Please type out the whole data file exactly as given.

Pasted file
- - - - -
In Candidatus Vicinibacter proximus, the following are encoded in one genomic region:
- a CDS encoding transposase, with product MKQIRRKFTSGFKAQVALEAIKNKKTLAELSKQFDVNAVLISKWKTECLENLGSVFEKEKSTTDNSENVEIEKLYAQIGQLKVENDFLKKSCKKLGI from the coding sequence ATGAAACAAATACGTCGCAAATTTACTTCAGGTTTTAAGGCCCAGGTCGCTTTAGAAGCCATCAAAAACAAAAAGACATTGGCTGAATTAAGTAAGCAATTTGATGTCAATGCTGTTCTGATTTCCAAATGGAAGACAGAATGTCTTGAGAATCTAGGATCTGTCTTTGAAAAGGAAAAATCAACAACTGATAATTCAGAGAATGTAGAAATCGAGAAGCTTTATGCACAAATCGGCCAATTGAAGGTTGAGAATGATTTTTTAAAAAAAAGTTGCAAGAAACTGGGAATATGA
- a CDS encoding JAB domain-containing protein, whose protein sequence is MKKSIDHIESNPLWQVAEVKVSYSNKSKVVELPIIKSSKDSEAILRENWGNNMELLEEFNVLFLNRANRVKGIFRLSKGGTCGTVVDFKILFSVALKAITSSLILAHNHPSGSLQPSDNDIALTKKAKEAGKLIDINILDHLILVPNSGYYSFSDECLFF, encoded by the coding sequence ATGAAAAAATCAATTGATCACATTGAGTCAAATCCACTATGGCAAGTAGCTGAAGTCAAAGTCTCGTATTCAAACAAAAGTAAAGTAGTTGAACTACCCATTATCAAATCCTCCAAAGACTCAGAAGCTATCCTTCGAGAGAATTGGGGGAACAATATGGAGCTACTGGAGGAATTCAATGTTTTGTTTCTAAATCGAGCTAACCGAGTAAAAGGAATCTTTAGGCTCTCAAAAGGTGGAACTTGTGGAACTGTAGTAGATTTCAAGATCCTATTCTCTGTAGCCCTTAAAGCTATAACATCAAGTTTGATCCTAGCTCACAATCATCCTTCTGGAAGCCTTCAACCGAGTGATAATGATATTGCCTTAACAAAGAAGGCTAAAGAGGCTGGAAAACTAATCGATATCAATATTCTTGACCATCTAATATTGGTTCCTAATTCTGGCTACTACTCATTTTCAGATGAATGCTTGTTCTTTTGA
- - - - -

In Candidatus Vicinibacter proximus, the following are encoded in one genomic region:
- a CDS encoding transposase, with product MKQIRRKFTSGFKAQVALEAIKNKKTLAELSKQFDVNAVLISKWKTECLENLGSVFEKEKSTTDNSENVEIEKLYAQIGQLKVENDFLKKSCKKLGI from the coding sequence ATGAAACAAATACGTCGCAAATTTACTTCAGGTTTTAAGGCCCAGGTCGCTTTAGAAGCCATCAAAAACAAAAAGACATTGGCTGAATTAAGTAAGCAATTTGATGTCAATGCTGTTCTGATTTCCAAATGGAAGACAGAATGTCTTGAGAATCTAGGATCTGTCTTTGAAAAGGAAAAATCAACAACTGATAATTCAGAGAATGTAGAAATCGAGAAGCTTTATGCACAAATCGGCCAATTGAAGGTTGAGAATGATTTTTTAAAAAAAAGTTGCAAGAAACTGGGAATATGA
- a CDS encoding JAB domain-containing protein, whose protein sequence is MKKSIDHIESNPLWQVAEVKVSYSNKSKVVELPIIKSSKDSEAILRENWGNNMELLEEFNVLFLNRANRVKGIFRLSKGGTCGTVVDFKILFSVALKAITSSLILAHNHPSGSLQPSDNDIALTKKAKEAGKLIDINILDHLILVPNSGYYSFSDECLFF, encoded by the coding sequence ATGAAAAAATCAATTGATCACATTGAGTCAAATCCACTATGGCAAGTAGCTGAAGTCAAAGTCTCGTATTCAAACAAAAGTAAAGTAGTTGAACTACCCATTATCAAATCCTCCAAAGACTCAGAAGCTATCCTTCGAGAGAATTGGGGGAACAATATGGAGCTACTGGAGGAATTCAATGTTTTGTTTCTAAATCGAGCTAACCGAGTAAAAGGAATCTTTAGGCTCTCAAAAGGTGGAACTTGTGGAACTGTAGTAGATTTCAAGATCCTATTCTCTGTAGCCCTTAAAGCTATAACATCAAGTTTGATCCTAGCTCACAATCATCCTTCTGGAAGCCTTCAACCGAGTGATAATGATATTGCCTTAACAAAGAAGGCTAAAGAGGCTGGAAAACTAATCGATATCAATATTCTTGACCATCTAATATTGGTTCCTAATTCTGGCTACTACTCATTTTCAGATGAATGCTTGTTCTTTTGA